CRM in Igneous Rocks
In igneous rocks, CRM can be produced by phase transformations or nucleation and growth of new magnetic minerals at temperatures below the Curie point of the new magnetic species. The effective magnetic field at the site of the new magnetic particles determines the direction and intensity of the CRM. In igneous rocks, magnetic interactions among multiple phases, such as during exsolution of the iron‐titanium solid solution series, might significantly modify the external field through magnetostatic or exchange interactions with phase(s) having higher blocking temperatures. Occasionally, such interactions might produce CRM with oblique directions or opposite polarity to the external magnetic field and the existing magnetic phase (negative magnetic interactions), and in rare cases a self‐reversal may result (Néel, 1955).
CRM Origin of Marine Magnetic Anomalies
The first remanence of freshly extruded submarine basalts is TRM in stoichiometric titanomagnetites, xFe2TiO4(1‐x)Fe3O4, with x ∼0.6 ± 0.1, that is, about 60% molar ulvöspinel, with Curie points between 100°–150°C (Readman and O'Reilly, 1972). The initial magnetic phase is transformed at the sea floor by topotactic low temperature oxidation to cation deficient titanomaghemites. The oxidation is thought to proceed by a net cation migration out of the crystal lattice to accommodate a higher Fe3+/Fe2+ ratio and accompanying changing proportions of Fe:Ti. The resulting cation deficient phases retain the cubic crystal structure with smaller lattice dimensions, higher Curie points, approaching 500°C, and lower saturation magnetizations, responsible for the rapid diminution of the amplitudes of the marine magnetic anomalies away from spreading centers (e.g., Klitgord, 1976). Therefore, marine magnetic anomalies over the world's oceans can be considered to be preserved predominantly as CRM in oxidized Fe‐Ti oxides.
The secondary CRM in submarine basalts usually retains the same polarity as the initial TRM recorded upon extrusion. This is indicated by the agreement, for overlapping time intervals, between the polarity time scales from marine magnetic anomalies, continental lavas and marine sediments, as well as the magnetic polarity of oriented dredged and drilled submarine basalts. The agreement of CRM and TRM directions is further supported by laboratory low temperature oxidation experiments of predominantly SD titanomagnetites (e.g., Marshall and Cox, 1971; Johnson and Merrill, 1974; Özdemir and Dunlop, 1985). The superexchange interactions vary with changes in cation distribution and lattice dimensions, as indicated by the reduced saturation magnetization and higher Curie points for the more oxidized titanomaghemites. However, it is possible that the orientations of the sub‐lattice magnetic moments remain intact during low temperature oxidation of the titanomagnetite minerals, so that the ensuing CRM retains or inherits the original TRM direction.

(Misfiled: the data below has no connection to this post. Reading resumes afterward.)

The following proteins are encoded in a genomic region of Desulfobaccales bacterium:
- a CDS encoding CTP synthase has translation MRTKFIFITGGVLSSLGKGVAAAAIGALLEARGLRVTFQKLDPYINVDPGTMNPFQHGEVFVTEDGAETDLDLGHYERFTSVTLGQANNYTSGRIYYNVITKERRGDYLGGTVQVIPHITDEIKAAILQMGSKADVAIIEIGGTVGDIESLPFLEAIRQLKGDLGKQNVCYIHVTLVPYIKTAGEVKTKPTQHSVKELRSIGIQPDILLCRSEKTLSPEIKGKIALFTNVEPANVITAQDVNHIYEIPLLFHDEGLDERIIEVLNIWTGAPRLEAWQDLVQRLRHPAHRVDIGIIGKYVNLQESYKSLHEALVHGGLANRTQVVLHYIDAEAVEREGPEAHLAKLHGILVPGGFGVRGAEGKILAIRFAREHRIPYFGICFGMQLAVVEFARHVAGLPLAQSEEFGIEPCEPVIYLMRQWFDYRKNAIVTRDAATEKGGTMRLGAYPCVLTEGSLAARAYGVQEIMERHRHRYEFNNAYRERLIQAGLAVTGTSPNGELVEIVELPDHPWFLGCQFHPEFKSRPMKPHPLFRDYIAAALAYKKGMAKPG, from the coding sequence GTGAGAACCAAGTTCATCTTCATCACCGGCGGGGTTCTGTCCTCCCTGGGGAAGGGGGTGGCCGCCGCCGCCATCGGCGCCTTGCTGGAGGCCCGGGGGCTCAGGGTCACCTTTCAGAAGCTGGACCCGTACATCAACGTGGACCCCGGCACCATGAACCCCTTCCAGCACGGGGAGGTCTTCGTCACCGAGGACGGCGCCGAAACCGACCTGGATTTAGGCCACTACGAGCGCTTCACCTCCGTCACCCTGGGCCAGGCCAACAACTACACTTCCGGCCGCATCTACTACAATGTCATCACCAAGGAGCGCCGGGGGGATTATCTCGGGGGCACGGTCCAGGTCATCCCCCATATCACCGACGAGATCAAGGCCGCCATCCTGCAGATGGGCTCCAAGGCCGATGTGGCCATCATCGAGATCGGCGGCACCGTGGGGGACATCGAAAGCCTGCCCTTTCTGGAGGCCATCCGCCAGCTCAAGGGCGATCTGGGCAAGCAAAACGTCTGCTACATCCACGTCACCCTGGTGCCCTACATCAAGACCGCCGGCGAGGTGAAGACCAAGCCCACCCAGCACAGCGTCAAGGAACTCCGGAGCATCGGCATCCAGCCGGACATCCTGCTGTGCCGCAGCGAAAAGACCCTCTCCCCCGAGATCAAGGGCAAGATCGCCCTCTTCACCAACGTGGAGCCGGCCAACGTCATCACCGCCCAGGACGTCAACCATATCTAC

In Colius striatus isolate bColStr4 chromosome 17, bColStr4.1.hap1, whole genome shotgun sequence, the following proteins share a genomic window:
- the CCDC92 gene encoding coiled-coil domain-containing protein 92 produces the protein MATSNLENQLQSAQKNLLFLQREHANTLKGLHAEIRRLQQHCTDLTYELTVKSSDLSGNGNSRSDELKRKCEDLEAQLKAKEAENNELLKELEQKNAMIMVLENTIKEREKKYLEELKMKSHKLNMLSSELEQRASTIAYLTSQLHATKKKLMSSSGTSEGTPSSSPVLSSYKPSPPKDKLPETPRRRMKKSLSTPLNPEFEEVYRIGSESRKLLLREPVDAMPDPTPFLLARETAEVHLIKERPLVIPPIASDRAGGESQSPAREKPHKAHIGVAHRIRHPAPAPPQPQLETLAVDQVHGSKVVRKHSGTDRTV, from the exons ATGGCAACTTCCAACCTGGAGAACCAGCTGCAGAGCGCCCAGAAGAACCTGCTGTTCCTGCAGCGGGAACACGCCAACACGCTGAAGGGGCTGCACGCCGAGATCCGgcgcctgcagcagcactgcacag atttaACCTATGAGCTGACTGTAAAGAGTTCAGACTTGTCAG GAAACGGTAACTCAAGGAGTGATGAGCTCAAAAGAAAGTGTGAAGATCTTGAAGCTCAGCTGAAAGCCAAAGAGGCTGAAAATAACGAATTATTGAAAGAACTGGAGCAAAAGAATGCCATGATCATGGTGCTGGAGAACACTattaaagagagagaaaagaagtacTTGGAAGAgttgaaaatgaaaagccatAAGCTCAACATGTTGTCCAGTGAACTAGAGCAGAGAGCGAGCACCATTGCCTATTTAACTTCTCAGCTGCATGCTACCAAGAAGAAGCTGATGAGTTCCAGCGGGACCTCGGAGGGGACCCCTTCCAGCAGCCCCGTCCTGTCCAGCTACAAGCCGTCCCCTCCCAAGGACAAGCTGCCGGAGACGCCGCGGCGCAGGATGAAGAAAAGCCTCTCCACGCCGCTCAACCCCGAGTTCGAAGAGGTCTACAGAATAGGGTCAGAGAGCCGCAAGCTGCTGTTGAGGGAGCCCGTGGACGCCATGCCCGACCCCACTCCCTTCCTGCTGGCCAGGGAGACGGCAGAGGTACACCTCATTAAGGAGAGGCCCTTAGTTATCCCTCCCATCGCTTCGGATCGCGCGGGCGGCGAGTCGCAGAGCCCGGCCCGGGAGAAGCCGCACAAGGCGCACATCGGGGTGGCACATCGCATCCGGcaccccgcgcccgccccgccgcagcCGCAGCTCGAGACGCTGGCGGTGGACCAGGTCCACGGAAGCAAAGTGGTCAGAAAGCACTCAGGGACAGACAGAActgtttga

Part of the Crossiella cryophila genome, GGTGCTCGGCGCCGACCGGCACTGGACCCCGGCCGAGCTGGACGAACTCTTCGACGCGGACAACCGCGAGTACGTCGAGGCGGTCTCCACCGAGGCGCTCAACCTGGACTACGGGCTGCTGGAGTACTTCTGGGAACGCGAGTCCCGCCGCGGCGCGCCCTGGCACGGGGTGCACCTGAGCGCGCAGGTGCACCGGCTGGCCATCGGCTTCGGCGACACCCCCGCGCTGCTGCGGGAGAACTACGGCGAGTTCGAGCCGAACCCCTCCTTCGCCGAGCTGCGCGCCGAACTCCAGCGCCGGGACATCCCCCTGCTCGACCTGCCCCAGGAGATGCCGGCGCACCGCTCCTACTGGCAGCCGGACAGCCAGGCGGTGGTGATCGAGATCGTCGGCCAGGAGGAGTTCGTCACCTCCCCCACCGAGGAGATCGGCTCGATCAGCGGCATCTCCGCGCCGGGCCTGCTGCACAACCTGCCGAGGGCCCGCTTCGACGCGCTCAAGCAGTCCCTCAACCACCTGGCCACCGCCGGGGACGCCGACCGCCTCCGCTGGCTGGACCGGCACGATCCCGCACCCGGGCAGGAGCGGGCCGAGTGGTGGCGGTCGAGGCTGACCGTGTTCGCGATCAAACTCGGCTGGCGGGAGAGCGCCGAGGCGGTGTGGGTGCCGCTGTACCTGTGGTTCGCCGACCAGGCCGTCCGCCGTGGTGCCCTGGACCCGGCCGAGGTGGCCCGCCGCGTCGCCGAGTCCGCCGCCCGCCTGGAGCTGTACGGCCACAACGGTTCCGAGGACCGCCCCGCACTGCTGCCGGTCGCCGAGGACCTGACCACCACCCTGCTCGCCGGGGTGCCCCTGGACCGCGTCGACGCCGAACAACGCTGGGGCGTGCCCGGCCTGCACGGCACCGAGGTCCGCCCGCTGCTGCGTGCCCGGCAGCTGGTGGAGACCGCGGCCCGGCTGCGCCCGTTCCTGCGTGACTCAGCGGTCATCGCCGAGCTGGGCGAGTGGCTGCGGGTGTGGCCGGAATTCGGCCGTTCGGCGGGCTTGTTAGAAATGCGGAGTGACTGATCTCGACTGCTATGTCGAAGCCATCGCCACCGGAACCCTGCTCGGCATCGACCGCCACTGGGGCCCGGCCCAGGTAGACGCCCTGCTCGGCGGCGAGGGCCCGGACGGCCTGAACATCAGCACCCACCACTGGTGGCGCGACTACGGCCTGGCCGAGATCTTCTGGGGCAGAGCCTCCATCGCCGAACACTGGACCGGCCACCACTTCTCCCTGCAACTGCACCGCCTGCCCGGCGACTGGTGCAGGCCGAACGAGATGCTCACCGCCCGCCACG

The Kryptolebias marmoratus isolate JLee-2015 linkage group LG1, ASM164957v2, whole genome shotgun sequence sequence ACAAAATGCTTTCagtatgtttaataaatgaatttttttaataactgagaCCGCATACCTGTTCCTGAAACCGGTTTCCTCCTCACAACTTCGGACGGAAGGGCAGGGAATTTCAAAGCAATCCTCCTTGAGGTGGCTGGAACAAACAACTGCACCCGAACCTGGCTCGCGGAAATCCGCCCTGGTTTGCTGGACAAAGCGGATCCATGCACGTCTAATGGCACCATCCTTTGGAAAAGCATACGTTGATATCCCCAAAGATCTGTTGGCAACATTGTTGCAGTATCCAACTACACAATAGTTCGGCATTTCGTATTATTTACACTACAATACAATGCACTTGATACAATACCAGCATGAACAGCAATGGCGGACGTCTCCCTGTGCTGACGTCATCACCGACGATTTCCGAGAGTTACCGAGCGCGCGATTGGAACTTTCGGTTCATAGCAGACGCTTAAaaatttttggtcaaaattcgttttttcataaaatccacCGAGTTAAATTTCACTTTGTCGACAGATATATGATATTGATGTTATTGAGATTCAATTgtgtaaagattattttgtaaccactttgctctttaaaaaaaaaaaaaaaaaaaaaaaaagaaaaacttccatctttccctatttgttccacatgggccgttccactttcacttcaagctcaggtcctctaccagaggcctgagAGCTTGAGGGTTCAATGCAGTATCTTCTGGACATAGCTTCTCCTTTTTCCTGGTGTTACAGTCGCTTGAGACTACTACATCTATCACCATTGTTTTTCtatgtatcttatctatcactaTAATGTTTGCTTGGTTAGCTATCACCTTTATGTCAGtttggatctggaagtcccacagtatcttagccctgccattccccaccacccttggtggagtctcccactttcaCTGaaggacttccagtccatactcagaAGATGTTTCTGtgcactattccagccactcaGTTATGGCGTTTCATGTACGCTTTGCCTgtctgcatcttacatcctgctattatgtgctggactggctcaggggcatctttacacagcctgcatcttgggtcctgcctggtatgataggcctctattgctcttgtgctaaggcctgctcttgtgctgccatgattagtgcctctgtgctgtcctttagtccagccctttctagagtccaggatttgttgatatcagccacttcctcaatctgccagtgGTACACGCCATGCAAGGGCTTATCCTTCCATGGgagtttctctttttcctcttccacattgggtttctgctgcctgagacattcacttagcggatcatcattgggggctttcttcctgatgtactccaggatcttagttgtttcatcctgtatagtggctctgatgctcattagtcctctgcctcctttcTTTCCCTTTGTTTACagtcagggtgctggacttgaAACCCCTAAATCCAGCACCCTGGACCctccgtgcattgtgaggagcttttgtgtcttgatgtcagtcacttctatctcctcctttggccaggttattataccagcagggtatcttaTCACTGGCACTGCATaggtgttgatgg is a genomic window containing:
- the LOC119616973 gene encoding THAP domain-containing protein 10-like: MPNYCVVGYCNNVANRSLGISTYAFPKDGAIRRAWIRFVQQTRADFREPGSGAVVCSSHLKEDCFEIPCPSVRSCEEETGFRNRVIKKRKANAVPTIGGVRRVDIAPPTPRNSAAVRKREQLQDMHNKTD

Evidence from magnetic anomalies and magnetic properties of drilled oceanic basalts suggests an increase of the magnetization of extrusive submarine basalts of oceanic crust older than about 40 Ma (e.g., Johnson and Pariso, 1993). At present, the data are too sparse for one to be confident of the generality of this phenomenon or to select from several mechanisms that might be responsible.
CRM Influence on Paleointensity Studies
At present, only TRM can be used for obtaining absolute paleointensities of the Earth's magnetic field (see Paleointensity from TRM ). Hence, all paleointensity methods require that the NRM be essentially pure TRM, or that the TRM can be readily isolated from the NRM. The paleointensity methods compare the NRM of each specimen to a new laboratory TRM produced in a known laboratory field, HL. Because chemical and mineralogical alterations of specimens during laboratory heatings are common and often preclude reliable paleointensity determinations, the different paleointensity methods apply various pre‐ and post‐heating tests to assess the extent of chemical changes on the remanence and paleointensity experiments. Several paleointensity methods use a single heating to above the specimen's highest Curie temperature to produce a total laboratory TRM. However, because reaction rates increase with temperature, such a procedure tends to maximize chemical alterations.
High-temperature chemical alterations during the Thelliers’ paleointensity procedure is one of the more common causes for failed or abbreviated paleointensity experiments. If the CRM is expressed as a greater PTRM capacity, which increases with temperature, the data will form a concave‐up PNRM‐PTRM plot (Figure M107, curve B). Provided the lower temperature data are linear and the PTRM checks show no evidence of alteration, then the lower temperature data can be used to calculate a paleointensity (Figure M107 curve B, points T1‐T3). Recent studies suggest that at least 50% of the NRM should be used to obtain reliable results (e.g., Chauvin et al., 2005).